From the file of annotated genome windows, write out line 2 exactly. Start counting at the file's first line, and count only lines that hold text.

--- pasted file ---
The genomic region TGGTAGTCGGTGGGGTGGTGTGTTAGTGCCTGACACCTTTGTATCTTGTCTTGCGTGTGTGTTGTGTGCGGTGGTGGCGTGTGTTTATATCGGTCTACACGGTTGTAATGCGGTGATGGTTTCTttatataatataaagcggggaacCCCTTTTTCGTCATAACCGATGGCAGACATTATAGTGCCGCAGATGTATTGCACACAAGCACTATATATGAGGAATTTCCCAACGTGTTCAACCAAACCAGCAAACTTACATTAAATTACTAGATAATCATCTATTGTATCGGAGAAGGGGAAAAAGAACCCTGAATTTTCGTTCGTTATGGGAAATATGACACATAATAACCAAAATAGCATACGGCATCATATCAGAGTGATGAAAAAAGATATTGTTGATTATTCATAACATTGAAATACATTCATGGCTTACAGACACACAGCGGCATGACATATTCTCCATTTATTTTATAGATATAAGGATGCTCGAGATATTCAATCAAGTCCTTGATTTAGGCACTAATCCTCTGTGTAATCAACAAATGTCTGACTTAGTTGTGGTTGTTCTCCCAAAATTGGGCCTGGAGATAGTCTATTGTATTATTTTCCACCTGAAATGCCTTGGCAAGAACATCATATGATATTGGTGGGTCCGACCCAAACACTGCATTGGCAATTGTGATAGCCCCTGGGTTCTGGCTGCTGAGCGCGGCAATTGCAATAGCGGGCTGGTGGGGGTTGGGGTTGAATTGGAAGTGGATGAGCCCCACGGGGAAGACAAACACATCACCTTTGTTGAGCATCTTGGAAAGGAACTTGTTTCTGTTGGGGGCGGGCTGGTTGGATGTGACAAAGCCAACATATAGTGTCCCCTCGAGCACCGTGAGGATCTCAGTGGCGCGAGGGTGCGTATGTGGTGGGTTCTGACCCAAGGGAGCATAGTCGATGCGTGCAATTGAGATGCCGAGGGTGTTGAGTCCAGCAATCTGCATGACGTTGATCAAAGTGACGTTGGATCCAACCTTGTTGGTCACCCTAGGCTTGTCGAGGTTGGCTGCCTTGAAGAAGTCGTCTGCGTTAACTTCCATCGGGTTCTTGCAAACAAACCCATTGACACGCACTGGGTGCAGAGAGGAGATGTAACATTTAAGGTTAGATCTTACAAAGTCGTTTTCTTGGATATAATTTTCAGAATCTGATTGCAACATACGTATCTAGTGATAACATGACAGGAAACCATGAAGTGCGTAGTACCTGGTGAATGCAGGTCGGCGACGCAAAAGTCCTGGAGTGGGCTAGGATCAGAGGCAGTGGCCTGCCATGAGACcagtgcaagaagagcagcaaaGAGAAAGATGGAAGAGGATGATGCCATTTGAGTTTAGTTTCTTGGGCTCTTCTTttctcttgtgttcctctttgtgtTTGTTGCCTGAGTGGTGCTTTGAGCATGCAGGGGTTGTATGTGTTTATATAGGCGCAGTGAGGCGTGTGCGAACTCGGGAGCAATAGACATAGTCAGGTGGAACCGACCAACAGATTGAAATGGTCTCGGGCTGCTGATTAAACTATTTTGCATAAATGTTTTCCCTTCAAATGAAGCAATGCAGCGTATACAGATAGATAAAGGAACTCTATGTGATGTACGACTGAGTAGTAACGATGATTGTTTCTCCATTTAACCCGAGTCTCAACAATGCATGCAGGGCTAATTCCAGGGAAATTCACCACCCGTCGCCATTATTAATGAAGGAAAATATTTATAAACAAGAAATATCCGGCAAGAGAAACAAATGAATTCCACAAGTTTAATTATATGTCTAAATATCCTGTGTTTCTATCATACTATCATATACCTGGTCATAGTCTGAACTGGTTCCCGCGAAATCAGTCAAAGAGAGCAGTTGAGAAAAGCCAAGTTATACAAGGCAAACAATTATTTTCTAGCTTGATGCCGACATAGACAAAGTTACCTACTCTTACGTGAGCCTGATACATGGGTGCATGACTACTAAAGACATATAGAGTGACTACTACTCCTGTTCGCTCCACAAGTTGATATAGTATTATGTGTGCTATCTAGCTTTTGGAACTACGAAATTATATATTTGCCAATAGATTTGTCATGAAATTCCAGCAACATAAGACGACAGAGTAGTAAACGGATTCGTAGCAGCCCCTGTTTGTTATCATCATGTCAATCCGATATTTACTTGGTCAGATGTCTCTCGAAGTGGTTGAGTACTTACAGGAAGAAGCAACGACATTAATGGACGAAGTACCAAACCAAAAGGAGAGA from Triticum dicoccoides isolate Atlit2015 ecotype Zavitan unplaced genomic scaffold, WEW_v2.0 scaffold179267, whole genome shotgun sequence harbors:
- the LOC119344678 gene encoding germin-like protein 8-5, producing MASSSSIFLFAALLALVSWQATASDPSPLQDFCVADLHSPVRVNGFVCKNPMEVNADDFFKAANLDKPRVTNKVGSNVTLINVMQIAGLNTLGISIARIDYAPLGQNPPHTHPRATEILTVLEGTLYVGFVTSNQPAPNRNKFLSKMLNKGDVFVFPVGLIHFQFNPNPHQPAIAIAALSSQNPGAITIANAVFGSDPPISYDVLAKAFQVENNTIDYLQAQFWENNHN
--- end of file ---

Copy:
- the LOC119344678 gene encoding germin-like protein 8-5, producing MASSSSIFLFAALLALVSWQATASDPSPLQDFCVADLHSPVRVNGFVCKNPMEVNADDFFKAANLDKPRVTNKVGSNVTLINVMQIAGLNTLGISIARIDYAPLGQNPPHTHPRATEILTVLEGTLYVGFVTSNQPAPNRNKFLSKMLNKGDVFVFPVGLIHFQFNPNPHQPAIAIAALSSQNPGAITIANAVFGSDPPISYDVLAKAFQVENNTIDYLQAQFWENNHN